There are countless historical marvels and heartwarming stories to be found beneath the surface of Kampung Baru – but rapid development may irreversibly alter a treasured cultural identity and extinguish generations of history.
Recognised as one of the oldest villages in Malaysia, Kampung Baru is a compact area that is home to timeless Malay tradition and century-old houses. The pocket of land in the middle of Kuala Lumpur’s bustling city center has resisted development since the end of the 19th century, when the village was founded as a Malay Agricultural Settlement (MAS) by the British colonial government in 1899.
Kampung Baru famously provides a rare glimpse into an authentic Malay lifestyle that has remained largely unchanged, due in part to the many generations of families who have lived here. The communities that call Kampung Baru home are formed around generations of the original landowners since the village’s founding over a century ago.
The residents of Kampung Baru are still especially proud of having kept most of the original architecture intact, even against the rapid development taking place in the surrounding area. As a village-in-the-city, Kampung Baru offers a striking contrast between the urban and rural realms. The village’s formerly thatched roofs, replaced decades ago with corrugated zinc sheets, put traditional forms against the modernity of Kuala Lumpur’s skyline – making Kampung Baru a must-visit destination for backpackers.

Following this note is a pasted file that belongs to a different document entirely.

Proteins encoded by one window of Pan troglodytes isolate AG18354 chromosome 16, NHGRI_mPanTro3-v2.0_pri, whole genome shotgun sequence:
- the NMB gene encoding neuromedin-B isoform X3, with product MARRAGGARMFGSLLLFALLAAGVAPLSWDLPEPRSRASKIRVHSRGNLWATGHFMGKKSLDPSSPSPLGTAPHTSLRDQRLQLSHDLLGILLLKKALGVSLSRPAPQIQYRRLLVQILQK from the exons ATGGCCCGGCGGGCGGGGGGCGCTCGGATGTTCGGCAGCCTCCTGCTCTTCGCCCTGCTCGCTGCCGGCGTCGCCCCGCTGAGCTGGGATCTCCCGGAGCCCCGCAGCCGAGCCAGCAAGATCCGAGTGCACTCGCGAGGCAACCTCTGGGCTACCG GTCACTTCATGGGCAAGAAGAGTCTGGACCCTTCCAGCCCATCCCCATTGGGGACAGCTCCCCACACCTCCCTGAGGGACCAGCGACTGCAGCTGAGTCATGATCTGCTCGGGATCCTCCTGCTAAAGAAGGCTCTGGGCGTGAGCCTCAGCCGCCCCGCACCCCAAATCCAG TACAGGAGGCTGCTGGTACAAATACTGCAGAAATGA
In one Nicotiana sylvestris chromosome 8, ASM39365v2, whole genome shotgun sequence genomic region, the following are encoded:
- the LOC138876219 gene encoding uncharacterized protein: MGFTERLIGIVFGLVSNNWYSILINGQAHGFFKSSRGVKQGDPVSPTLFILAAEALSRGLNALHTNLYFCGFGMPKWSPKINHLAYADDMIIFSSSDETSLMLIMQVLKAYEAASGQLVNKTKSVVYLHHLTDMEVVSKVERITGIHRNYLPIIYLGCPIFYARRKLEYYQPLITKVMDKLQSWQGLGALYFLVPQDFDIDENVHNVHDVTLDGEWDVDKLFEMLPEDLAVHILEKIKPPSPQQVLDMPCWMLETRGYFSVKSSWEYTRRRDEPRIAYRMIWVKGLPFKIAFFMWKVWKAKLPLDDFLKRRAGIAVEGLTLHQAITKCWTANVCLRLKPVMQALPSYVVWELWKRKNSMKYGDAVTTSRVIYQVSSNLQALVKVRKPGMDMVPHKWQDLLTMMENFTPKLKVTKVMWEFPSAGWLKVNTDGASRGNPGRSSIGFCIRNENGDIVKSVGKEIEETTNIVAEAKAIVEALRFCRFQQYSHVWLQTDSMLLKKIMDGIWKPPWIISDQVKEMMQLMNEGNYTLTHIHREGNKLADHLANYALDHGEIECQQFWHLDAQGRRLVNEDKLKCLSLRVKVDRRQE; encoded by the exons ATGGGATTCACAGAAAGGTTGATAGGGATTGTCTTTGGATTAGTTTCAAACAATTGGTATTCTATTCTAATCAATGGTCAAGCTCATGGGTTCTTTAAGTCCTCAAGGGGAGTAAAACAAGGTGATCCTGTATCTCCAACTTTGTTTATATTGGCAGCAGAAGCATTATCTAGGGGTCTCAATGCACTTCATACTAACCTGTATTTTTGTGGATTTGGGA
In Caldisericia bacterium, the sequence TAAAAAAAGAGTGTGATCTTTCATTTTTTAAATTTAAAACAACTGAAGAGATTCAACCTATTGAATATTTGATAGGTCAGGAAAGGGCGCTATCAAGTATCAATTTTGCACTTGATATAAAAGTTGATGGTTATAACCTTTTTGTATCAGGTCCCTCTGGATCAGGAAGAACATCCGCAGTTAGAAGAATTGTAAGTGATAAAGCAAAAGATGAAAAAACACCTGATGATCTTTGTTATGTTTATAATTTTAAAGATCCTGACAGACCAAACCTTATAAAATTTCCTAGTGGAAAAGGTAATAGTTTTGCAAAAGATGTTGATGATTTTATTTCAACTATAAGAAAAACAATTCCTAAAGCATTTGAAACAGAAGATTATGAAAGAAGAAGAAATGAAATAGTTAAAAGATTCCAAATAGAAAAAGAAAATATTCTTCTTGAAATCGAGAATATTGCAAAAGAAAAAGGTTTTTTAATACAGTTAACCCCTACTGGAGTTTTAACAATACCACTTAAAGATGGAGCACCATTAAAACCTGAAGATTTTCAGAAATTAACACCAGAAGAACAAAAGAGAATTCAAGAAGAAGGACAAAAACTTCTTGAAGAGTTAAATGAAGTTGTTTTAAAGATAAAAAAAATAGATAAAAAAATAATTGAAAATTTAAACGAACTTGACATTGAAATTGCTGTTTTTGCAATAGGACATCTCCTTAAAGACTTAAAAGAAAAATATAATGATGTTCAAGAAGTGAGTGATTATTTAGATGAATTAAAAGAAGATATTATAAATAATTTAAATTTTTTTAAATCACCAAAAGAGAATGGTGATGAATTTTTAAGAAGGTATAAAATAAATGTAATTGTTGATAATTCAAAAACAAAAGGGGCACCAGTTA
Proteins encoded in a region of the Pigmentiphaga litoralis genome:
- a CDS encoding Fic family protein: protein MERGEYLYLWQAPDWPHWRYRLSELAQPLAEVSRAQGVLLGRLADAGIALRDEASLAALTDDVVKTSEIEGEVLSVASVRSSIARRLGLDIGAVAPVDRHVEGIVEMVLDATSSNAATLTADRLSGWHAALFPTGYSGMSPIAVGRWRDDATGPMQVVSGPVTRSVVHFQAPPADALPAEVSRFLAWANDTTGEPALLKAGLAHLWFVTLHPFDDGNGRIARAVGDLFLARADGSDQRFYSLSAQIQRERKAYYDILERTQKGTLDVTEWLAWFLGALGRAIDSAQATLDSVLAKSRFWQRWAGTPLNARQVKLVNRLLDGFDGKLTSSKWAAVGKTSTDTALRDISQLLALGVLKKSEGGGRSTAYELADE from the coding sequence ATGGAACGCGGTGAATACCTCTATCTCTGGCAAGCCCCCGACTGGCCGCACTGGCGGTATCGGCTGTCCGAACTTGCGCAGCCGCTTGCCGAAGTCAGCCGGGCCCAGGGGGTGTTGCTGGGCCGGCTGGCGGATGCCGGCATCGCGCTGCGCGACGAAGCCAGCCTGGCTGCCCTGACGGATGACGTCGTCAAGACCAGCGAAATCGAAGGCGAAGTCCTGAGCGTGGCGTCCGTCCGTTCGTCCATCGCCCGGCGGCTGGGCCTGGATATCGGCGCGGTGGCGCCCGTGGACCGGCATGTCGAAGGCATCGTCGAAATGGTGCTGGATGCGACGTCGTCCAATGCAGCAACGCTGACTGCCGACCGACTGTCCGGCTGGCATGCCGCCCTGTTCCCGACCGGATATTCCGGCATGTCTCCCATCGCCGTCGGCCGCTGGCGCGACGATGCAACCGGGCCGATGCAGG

The simplicity of kampung life can be experienced quite easily with a walk along the village’s narrow roads, normally frequented by local residents riding motorcycles or bicycles. Walking around Kampung Baru will enable one to experience the same serene environment and the charm of village life as though they were much further from the chaos of the city.
Beneath the timeless beauty of Kampung Baru is the essence of this village’s struggle. The sentimental value of these traditional homes is often far too precious for residents to simply give up – consequently, residents face the difficult task of preserving their treasured cultural heritage while attempting to keep up with the pace of modernization.
Despite the proud defense of tradition, Kampung Baru residents do enjoy some spillover from the amenities and facilities around them. Accessibility into the area is eased with the Kampung Baru Light Rapid Transit (LRT) station and the Medan Tuanku monorail station being located within the immediate vicinity.
Although government initiatives to modernize the area have been welcomed by some residents, some of Kampung Baru’s other residents are relentless in resisting development in order to maintain their traditional lifestyles. The march of urban development continues and modern architecture is slowly creeping into the village.